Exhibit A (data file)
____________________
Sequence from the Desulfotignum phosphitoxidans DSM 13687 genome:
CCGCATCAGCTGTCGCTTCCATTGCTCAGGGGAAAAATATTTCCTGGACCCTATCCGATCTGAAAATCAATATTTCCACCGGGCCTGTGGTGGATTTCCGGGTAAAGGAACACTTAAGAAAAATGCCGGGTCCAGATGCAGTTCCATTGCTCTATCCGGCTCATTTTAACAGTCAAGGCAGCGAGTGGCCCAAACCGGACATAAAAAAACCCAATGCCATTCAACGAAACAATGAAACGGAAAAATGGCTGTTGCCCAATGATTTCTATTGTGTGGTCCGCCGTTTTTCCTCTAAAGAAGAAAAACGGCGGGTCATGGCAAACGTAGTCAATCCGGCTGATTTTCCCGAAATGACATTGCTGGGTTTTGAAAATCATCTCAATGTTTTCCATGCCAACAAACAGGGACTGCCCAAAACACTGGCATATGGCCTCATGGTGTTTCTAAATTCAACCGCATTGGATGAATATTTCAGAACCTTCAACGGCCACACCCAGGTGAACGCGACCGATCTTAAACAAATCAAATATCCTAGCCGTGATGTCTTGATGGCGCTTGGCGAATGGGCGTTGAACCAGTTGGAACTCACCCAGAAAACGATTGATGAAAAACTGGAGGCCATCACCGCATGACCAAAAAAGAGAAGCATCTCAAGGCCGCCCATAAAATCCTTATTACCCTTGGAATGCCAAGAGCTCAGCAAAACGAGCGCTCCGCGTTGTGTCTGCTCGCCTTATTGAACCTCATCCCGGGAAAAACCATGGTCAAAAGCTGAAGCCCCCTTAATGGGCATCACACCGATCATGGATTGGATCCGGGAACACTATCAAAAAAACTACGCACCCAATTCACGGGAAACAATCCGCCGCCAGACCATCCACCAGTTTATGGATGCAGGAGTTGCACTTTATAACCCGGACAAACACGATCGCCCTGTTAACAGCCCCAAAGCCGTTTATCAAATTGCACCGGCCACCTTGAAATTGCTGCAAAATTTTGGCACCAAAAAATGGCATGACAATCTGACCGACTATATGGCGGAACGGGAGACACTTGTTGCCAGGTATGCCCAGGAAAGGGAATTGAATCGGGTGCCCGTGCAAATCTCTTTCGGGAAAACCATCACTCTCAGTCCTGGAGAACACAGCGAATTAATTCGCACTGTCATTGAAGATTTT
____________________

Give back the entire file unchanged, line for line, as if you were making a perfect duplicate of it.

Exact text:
Sequence from the Desulfotignum phosphitoxidans DSM 13687 genome:
CCGCATCAGCTGTCGCTTCCATTGCTCAGGGGAAAAATATTTCCTGGACCCTATCCGATCTGAAAATCAATATTTCCACCGGGCCTGTGGTGGATTTCCGGGTAAAGGAACACTTAAGAAAAATGCCGGGTCCAGATGCAGTTCCATTGCTCTATCCGGCTCATTTTAACAGTCAAGGCAGCGAGTGGCCCAAACCGGACATAAAAAAACCCAATGCCATTCAACGAAACAATGAAACGGAAAAATGGCTGTTGCCCAATGATTTCTATTGTGTGGTCCGCCGTTTTTCCTCTAAAGAAGAAAAACGGCGGGTCATGGCAAACGTAGTCAATCCGGCTGATTTTCCCGAAATGACATTGCTGGGTTTTGAAAATCATCTCAATGTTTTCCATGCCAACAAACAGGGACTGCCCAAAACACTGGCATATGGCCTCATGGTGTTTCTAAATTCAACCGCATTGGATGAATATTTCAGAACCTTCAACGGCCACACCCAGGTGAACGCGACCGATCTTAAACAAATCAAATATCCTAGCCGTGATGTCTTGATGGCGCTTGGCGAATGGGCGTTGAACCAGTTGGAACTCACCCAGAAAACGATTGATGAAAAACTGGAGGCCATCACCGCATGACCAAAAAAGAGAAGCATCTCAAGGCCGCCCATAAAATCCTTATTACCCTTGGAATGCCAAGAGCTCAGCAAAACGAGCGCTCCGCGTTGTGTCTGCTCGCCTTATTGAACCTCATCCCGGGAAAAACCATGGTCAAAAGCTGAAGCCCCCTTAATGGGCATCACACCGATCATGGATTGGATCCGGGAACACTATCAAAAAAACTACGCACCCAATTCACGGGAAACAATCCGCCGCCAGACCATCCACCAGTTTATGGATGCAGGAGTTGCACTTTATAACCCGGACAAACACGATCGCCCTGTTAACAGCCCCAAAGCCGTTTATCAAATTGCACCGGCCACCTTGAAATTGCTGCAAAATTTTGGCACCAAAAAATGGCATGACAATCTGACCGACTATATGGCGGAACGGGAGACACTTGTTGCCAGGTATGCCCAGGAAAGGGAATTGAATCGGGTGCCCGTGCAAATCTCTTTCGGGAAAACCATCACTCTCAGTCCTGGAGAACACAGCGAATTAATTCGCACTGTCATTGAAGATTTT